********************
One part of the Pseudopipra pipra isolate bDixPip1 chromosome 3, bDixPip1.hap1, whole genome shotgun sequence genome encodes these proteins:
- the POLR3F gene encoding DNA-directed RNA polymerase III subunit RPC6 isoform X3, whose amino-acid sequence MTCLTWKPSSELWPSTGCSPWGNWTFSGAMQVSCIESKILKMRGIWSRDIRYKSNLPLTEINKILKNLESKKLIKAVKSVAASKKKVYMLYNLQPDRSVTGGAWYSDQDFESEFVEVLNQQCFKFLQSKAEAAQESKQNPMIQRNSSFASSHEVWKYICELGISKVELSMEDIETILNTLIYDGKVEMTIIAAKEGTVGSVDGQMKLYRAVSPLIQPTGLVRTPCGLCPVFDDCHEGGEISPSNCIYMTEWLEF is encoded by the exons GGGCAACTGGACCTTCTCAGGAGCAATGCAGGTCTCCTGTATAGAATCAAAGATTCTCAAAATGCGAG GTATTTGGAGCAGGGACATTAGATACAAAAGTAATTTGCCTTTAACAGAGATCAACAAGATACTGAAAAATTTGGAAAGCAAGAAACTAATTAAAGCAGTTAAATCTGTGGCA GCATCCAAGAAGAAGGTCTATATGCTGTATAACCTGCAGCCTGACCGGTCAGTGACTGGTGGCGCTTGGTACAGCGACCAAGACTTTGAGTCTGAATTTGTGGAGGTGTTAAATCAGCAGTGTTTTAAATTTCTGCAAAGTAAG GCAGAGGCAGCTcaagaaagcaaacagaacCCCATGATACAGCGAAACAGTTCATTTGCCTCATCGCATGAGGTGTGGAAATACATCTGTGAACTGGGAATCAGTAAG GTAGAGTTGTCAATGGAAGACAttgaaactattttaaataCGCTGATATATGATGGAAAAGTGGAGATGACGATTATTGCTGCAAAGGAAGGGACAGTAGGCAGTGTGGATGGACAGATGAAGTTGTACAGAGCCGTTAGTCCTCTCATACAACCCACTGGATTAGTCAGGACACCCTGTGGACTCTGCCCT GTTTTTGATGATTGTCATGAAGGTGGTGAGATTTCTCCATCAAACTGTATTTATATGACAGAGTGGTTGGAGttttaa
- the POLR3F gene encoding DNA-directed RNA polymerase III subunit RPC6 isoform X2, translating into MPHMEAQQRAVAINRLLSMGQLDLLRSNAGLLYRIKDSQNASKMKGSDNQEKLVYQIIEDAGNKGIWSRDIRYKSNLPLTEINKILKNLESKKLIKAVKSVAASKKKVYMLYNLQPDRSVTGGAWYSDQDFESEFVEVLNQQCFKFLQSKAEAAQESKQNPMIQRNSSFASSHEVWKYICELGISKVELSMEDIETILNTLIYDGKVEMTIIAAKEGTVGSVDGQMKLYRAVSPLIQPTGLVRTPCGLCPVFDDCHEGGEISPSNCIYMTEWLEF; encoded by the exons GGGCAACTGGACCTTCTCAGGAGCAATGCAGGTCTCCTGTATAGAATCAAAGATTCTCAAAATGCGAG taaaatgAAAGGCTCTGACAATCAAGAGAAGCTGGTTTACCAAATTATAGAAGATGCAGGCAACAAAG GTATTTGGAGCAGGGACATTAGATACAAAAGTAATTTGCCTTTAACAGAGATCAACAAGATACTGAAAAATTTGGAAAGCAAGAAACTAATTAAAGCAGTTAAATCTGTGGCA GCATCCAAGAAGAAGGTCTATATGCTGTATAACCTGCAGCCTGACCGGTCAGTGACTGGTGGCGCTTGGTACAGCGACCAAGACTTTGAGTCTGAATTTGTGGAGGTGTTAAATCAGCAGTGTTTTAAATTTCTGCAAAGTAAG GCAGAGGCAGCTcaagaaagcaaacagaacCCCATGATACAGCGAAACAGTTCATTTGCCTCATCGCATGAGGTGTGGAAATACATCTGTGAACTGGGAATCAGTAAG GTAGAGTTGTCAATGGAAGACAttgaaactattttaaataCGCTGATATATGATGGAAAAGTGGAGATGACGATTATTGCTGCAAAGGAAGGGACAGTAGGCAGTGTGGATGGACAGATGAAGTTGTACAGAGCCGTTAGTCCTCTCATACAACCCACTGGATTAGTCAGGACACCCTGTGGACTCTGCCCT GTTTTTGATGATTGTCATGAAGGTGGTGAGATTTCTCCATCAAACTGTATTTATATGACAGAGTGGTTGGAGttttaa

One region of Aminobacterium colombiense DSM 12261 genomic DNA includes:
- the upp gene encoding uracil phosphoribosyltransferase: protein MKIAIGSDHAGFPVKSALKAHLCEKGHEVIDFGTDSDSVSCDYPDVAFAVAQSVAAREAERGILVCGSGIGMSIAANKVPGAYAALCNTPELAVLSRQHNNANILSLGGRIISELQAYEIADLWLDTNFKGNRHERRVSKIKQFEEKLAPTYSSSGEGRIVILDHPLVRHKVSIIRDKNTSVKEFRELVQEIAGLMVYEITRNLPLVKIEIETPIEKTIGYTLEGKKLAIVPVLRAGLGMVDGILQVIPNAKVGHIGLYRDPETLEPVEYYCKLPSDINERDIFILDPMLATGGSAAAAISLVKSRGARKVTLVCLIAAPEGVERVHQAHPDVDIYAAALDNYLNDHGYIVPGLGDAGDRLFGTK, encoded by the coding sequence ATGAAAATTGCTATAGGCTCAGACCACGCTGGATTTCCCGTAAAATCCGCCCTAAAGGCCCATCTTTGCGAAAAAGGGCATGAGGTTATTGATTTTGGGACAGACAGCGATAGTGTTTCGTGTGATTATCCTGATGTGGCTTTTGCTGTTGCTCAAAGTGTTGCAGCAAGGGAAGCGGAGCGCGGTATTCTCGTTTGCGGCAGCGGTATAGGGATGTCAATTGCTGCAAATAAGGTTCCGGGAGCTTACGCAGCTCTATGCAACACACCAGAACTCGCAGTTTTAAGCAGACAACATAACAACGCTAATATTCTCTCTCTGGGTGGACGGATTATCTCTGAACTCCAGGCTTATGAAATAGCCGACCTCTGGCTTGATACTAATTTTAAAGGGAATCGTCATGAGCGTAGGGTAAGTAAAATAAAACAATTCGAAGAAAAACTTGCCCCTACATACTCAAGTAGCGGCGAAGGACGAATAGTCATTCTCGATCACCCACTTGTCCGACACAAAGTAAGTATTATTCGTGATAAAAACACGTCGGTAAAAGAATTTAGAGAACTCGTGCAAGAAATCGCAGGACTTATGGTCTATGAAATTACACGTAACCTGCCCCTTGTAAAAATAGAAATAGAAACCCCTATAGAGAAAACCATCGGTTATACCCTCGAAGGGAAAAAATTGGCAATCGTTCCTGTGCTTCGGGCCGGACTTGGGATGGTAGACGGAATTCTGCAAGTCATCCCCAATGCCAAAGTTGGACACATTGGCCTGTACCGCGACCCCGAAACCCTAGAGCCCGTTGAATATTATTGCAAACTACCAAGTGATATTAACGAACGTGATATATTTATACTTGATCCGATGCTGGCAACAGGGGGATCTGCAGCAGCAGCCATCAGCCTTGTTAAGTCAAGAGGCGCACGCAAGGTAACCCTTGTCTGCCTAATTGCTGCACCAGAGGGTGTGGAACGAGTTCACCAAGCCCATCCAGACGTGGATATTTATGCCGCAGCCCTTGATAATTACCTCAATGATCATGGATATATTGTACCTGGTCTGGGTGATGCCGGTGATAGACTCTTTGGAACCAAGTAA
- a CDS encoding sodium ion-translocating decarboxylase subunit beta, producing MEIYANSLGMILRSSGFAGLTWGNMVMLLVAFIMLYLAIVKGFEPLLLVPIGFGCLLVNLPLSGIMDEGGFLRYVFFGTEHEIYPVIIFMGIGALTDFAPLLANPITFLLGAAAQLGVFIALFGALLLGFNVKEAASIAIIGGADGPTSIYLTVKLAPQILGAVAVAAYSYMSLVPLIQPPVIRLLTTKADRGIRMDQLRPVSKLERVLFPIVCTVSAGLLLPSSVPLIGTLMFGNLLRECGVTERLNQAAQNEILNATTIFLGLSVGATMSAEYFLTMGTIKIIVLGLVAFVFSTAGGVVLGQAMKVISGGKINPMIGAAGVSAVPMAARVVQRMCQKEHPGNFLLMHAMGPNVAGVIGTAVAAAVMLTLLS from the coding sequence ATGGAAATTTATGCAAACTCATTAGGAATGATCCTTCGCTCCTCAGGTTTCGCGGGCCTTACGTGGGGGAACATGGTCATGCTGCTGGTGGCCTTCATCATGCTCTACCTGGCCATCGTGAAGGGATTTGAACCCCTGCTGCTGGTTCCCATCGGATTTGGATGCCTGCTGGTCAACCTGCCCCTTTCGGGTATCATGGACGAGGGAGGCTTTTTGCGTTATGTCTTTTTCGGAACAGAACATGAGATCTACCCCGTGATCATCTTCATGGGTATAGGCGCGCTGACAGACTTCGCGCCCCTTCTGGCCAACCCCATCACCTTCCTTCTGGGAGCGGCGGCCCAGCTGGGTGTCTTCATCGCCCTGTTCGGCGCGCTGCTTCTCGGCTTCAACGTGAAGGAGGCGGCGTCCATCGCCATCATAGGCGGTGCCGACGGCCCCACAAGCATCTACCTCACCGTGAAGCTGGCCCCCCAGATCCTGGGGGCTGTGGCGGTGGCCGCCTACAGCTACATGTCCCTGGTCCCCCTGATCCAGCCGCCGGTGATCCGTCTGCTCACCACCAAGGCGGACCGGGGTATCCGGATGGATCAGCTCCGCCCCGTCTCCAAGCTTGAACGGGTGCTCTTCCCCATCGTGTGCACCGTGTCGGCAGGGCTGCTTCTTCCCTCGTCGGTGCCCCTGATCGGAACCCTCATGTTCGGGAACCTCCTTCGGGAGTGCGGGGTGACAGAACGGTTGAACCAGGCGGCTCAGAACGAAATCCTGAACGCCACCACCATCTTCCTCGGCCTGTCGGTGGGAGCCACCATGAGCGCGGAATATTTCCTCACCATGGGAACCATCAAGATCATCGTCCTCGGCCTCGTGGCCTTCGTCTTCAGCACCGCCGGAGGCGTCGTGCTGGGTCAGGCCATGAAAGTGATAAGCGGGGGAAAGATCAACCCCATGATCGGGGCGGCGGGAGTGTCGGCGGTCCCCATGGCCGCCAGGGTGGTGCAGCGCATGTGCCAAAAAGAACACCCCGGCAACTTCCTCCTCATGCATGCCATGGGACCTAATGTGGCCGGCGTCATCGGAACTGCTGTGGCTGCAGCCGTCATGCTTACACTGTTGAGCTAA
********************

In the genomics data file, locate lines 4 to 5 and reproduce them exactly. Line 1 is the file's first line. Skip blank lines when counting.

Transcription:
One region of Aminobacterium colombiense DSM 12261 genomic DNA includes:
- the upp gene encoding uracil phosphoribosyltransferase: protein MKIAIGSDHAGFPVKSALKAHLCEKGHEVIDFGTDSDSVSCDYPDVAFAVAQSVAAREAERGILVCGSGIGMSIAANKVPGAYAALCNTPELAVLSRQHNNANILSLGGRIISELQAYEIADLWLDTNFKGNRHERRVSKIKQFEEKLAPTYSSSGEGRIVILDHPLVRHKVSIIRDKNTSVKEFRELVQEIAGLMVYEITRNLPLVKIEIETPIEKTIGYTLEGKKLAIVPVLRAGLGMVDGILQVIPNAKVGHIGLYRDPETLEPVEYYCKLPSDINERDIFILDPMLATGGSAAAAISLVKSRGARKVTLVCLIAAPEGVERVHQAHPDVDIYAAALDNYLNDHGYIVPGLGDAGDRLFGTK, encoded by the coding sequence ATGAAAATTGCTATAGGCTCAGACCACGCTGGATTTCCCGTAAAATCCGCCCTAAAGGCCCATCTTTGCGAAAAAGGGCATGAGGTTATTGATTTTGGGACAGACAGCGATAGTGTTTCGTGTGATTATCCTGATGTGGCTTTTGCTGTTGCTCAAAGTGTTGCAGCAAGGGAAGCGGAGCGCGGTATTCTCGTTTGCGGCAGCGGTATAGGGATGTCAATTGCTGCAAATAAGGTTCCGGGAGCTTACGCAGCTCTATGCAACACACCAGAACTCGCAGTTTTAAGCAGACAACATAACAACGCTAATATTCTCTCTCTGGGTGGACGGATTATCTCTGAACTCCAGGCTTATGAAATAGCCGACCTCTGGCTTGATACTAATTTTAAAGGGAATCGTCATGAGCGTAGGGTAAGTAAAATAAAACAATTCGAAGAAAAACTTGCCCCTACATACTCAAGTAGCGGCGAAGGACGAATAGTCATTCTCGATCACCCACTTGTCCGACACAAAGTAAGTATTATTCGTGATAAAAACACGTCGGTAAAAGAATTTAGAGAACTCGTGCAAGAAATCGCAGGACTTATGGTCTATGAAATTACACGTAACCTGCCCCTTGTAAAAATAGAAATAGAAACCCCTATAGAGAAAACCATCGGTTATACCCTCGAAGGGAAAAAATTGGCAATCGTTCCTGTGCTTCGGGCCGGACTTGGGATGGTAGACGGAATTCTGCAAGTCATCCCCAATGCCAAAGTTGGACACATTGGCCTGTACCGCGACCCCGAAACCCTAGAGCCCGTTGAATATTATTGCAAACTACCAAGTGATATTAACGAACGTGATATATTTATACTTGATCCGATGCTGGCAACAGGGGGATCTGCAGCAGCAGCCATCAGCCTTGTTAAGTCAAGAGGCGCACGCAAGGTAACCCTTGTCTGCCTAATTGCTGCACCAGAGGGTGTGGAACGAGTTCACCAAGCCCATCCAGACGTGGATATTTATGCCGCAGCCCTTGATAATTACCTCAATGATCATGGATATATTGTACCTGGTCTGGGTGATGCCGGTGATAGACTCTTTGGAACCAAGTAA